Plans to upgrade the Experimental Mine facility at Missouri University of Science and Technology are moving forward with the University of Missouri Board of Curators' recent approval of a $1.2 million state capital appropriations request.
The curators approved a Higher Education Capital Fund state capital appropriations request for $1.2 million at their meeting Sept. 12-13 at the University of Missouri-Columbia.
The remainder of the $2.4 million project will be funded by an in-kind donation of a pre-engineered building valued at $850,000 (including materials and design) from Jack Kennedy Metal Products and Building Inc., and cash donations totaling $350,000 from The Doe Run Co. and Mississippi Lime Co.
Under the Higher Education Capital Fund, also known as the 50/50 match program, campus projects with private donations or grants equal to half the cost of the project may apply for matching state funds for the remaining half.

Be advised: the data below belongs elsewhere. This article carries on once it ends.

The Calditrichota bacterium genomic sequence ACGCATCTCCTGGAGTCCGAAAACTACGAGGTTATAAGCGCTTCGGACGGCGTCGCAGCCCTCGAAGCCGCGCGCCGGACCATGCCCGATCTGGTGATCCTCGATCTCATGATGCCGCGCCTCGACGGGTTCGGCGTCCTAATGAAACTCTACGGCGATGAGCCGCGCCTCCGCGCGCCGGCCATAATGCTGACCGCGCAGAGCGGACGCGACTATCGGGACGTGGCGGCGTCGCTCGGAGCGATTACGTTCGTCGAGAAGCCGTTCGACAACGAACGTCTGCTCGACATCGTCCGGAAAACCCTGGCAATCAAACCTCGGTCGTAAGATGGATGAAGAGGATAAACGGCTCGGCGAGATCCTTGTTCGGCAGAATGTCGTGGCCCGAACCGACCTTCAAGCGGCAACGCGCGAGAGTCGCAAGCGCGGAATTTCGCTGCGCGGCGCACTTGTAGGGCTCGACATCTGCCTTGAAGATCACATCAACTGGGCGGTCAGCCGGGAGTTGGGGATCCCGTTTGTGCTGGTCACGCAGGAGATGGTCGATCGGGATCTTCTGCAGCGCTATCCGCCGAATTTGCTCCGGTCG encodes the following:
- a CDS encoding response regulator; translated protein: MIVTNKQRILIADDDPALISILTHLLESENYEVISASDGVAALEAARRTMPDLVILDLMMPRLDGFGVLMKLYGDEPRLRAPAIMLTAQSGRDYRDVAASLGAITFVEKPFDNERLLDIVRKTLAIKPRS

The new steel building will include 15,000 square feet of space for research and teaching, with classrooms to seat 180 students.
Three laboratories will function as workstations for the university's mine rescue and mucking teams for professional and intercollegiate competitions.
The facility will provide much needed room to accommodate the increased number of students enrolled in Missouri S&T's mining and explosives engineering programs. Enrollment has increased by more than 130 percent since 2006, from 152 to more than 350.
The Missouri S&T Experimental Mine supports teaching and research initiatives in mine ventilation and atmospheric control, rock mechanics and ground control, drilling and blasting, explosives, mine survey, transportation and infrastructure, mineral processing, mine power and drainage, and surface and underground mining methods.
The mine is also used by the U.S. Army and by the Department of Homeland Security for tests and research.
It is one of only two sites in the country where professional mine rescue competitions are held to train first responders in mine disasters.
It also hosts more than 6,000 visitors from across the United States each year for educational and public awareness purposes.